Pro Tem is the Bilingual Newspaper of Glendon College. Founded in 1962, it is York University’s oldest student-run publication, and Ontario’s first bilingual newspaper. All content is produced and edited by students, for students.

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Pro Tem est le journal bilingue du Collège Glendon. Ayant été fondé en 1962, nous sommes la publication la plus ancienne de l’Université York ainsi que le premier journal bilingue en Ontario. Tout le contenu est produit et édité par les étudiants, pour les étudiants.

This Music is Good! Do I like it?

This Music is Good! Do I like it?

Summer is long, and this summer has been longer than most; we have the strike to thank for that. However, with the long summer came a deluge of new music, which was a cause for celebration. Some of it was great (e.g. Quelle Chris & Jean Grae’s Everything’s Fine, Ghost’s Prequelle), some of it was less so (e.g. Father John Misty’s God’s Favorite Customer, Drake’s Scorpion). Of course, a microcosm of this was seen in Kanye West’s remarkable June, during which he was directly involved in the release of five albums, both as a producer and as an artist. The quality of these records ranges broadly. (Kids See Ghosts > Daytona > Ye > K.T.S.E > Nasir, if you ask me.) While I got a chance to hear much of the summer’s musical output, I didn’t listen to nearly as much music as I had wanted to. The new albums from Parquet Courts, SOPHIE, Kamasi Washington, Courtney Barnett, The Internet, Travis Scott, and Mitski are all ones I wish I had gotten to. I’ll still listen to them, but I don’t like being late to the party.

What frustrated me most, however, was the album that I just couldn’t connect with, or “get” – Deafheaven’s Ordinary Corrupt Human Love. This album came out two months ago, and I have been listening to it since then. I have conflicting feelings about it. On the one hand, the sounds and compositions are just beautiful. The opening track alone puts me into a state of entranced euphoria, and the rest of the album doesn’t really lose that at all. From this perspective, I want to say that the album is great. However, there’s something else I just can’t ignore.

I find it really difficult to recall any individual moment from the record when I’m not listening to it. I don’t want to say that the music is forgettable, but I do forget it. This problem puts me in a state of confusion–I normally remember the music that I like, so do I like this album if I can’t commit it to memory? If the answer to this is no, then can I have a positive opinion of an album I don’t like?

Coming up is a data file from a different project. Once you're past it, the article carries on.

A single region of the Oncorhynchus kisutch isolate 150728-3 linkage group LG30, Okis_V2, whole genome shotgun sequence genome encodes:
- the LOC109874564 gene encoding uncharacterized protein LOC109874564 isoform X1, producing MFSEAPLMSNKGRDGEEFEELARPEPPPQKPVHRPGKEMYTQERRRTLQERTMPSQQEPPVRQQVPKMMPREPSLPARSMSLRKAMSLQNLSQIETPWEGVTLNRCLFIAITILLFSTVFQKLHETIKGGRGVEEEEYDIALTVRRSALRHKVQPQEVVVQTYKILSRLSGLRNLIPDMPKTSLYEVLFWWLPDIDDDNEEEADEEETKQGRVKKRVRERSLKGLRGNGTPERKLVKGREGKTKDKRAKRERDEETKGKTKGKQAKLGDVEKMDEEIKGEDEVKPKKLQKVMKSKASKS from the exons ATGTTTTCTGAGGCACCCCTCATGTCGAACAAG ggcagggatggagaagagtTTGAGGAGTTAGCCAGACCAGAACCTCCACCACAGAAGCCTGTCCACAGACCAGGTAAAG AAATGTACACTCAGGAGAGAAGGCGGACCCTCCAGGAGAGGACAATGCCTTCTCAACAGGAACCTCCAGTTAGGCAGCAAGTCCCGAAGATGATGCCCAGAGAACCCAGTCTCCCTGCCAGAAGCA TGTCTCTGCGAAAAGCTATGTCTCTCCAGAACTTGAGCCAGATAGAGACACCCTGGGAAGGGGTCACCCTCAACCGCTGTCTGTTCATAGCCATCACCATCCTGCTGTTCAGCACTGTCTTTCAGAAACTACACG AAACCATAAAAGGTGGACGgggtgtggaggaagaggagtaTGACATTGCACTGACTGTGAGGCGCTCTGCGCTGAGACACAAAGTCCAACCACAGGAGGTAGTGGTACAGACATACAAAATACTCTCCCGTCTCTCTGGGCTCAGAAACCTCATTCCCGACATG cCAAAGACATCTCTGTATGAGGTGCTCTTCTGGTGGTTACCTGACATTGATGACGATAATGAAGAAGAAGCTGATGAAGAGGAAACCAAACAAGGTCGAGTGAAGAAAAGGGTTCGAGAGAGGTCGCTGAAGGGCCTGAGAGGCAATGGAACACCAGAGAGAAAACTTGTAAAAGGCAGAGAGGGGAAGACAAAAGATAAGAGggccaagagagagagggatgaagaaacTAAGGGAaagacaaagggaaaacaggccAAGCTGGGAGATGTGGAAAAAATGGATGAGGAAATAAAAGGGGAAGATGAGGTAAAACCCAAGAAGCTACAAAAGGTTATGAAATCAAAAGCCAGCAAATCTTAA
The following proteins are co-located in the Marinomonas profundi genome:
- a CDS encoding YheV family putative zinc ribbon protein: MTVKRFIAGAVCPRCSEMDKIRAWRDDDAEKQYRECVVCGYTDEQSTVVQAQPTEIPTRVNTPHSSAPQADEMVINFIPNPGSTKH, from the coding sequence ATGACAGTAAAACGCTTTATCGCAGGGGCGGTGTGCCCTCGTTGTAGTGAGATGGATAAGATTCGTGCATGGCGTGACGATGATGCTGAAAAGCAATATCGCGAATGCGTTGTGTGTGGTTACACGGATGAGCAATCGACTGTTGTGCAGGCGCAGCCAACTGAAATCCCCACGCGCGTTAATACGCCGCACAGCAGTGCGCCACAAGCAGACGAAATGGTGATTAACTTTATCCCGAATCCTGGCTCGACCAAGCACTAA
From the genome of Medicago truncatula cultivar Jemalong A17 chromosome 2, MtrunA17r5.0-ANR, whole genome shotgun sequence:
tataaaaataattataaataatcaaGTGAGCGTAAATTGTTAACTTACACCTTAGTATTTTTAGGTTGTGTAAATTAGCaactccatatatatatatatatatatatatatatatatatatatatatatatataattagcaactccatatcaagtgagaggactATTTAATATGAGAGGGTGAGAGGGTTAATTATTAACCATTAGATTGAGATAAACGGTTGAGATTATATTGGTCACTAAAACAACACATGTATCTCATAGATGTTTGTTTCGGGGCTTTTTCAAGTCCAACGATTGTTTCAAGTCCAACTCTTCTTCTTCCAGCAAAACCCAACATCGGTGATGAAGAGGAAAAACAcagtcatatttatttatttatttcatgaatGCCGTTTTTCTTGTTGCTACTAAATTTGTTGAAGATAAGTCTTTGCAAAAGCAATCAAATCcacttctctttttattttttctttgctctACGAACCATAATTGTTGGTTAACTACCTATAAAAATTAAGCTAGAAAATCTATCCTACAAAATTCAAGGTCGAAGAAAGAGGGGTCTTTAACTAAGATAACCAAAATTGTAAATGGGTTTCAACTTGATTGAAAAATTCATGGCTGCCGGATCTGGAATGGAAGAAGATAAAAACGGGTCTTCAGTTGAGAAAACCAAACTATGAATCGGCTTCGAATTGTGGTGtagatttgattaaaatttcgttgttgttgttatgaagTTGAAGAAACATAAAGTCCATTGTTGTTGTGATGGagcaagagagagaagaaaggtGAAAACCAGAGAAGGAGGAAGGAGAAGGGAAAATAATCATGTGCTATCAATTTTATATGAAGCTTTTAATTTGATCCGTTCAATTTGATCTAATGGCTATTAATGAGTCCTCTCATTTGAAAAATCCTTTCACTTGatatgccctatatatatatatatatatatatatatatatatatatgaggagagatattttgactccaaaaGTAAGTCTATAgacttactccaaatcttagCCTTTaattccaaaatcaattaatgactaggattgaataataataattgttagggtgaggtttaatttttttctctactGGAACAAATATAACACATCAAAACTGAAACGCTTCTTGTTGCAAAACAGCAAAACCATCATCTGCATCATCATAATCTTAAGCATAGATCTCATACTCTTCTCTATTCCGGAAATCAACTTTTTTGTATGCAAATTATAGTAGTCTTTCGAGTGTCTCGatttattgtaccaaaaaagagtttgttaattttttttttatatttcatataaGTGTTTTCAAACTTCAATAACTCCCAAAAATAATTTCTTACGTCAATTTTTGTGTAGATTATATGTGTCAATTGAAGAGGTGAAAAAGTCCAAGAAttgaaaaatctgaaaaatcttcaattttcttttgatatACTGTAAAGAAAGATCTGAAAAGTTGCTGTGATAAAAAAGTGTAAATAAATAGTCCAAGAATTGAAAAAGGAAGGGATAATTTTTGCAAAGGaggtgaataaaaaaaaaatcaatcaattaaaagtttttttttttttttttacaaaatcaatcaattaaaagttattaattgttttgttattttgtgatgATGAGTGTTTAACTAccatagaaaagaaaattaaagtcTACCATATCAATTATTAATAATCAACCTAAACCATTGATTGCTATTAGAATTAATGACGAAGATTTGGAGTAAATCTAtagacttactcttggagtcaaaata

I don’t have an answer to this question. I will say that this experience has been eye-opening in that it has shown me that liking music is not as simple as I had thought. It also raises the question, with which I had already been familiar, of how long one should give a piece of music to let it “click.” These questions can make listening to music a bit of a challenge.

Of course, I do have the option of chilling out and forgetting about it for now, but there’s something exciting to me about the prospect of solving a mystery. I feel that there is something to be gained in finding the answers; that there is a reward. This is why I’m not giving up on Deafheaven’s latest, even as the number of new releases from other exciting artists grows larger and larger. The struggle demands to be worth it.

In any case, I would recommend Ordinary Corrupt Human Love, as it is definitely an achievement in black metal and post-rock composition, and it really is (as I recall) a blissful experience. More than that, I would recommend (for anyone who appreciates a challenge) sticking with the music that you’re unsure about. We tend to know when we like or dislike something, so there is something disconcerting but interesting about the things that defy this tendency. Some of my favourite albums, songs, and even movies are ones about which I initially had no idea how I felt. This won’t always be the case, but it’s certainly worth it to try.

A Review of Troye Sivan's "Bloom"

A Review of Troye Sivan's "Bloom"

Radio Glendon Column - Introduction

Radio Glendon Column - Introduction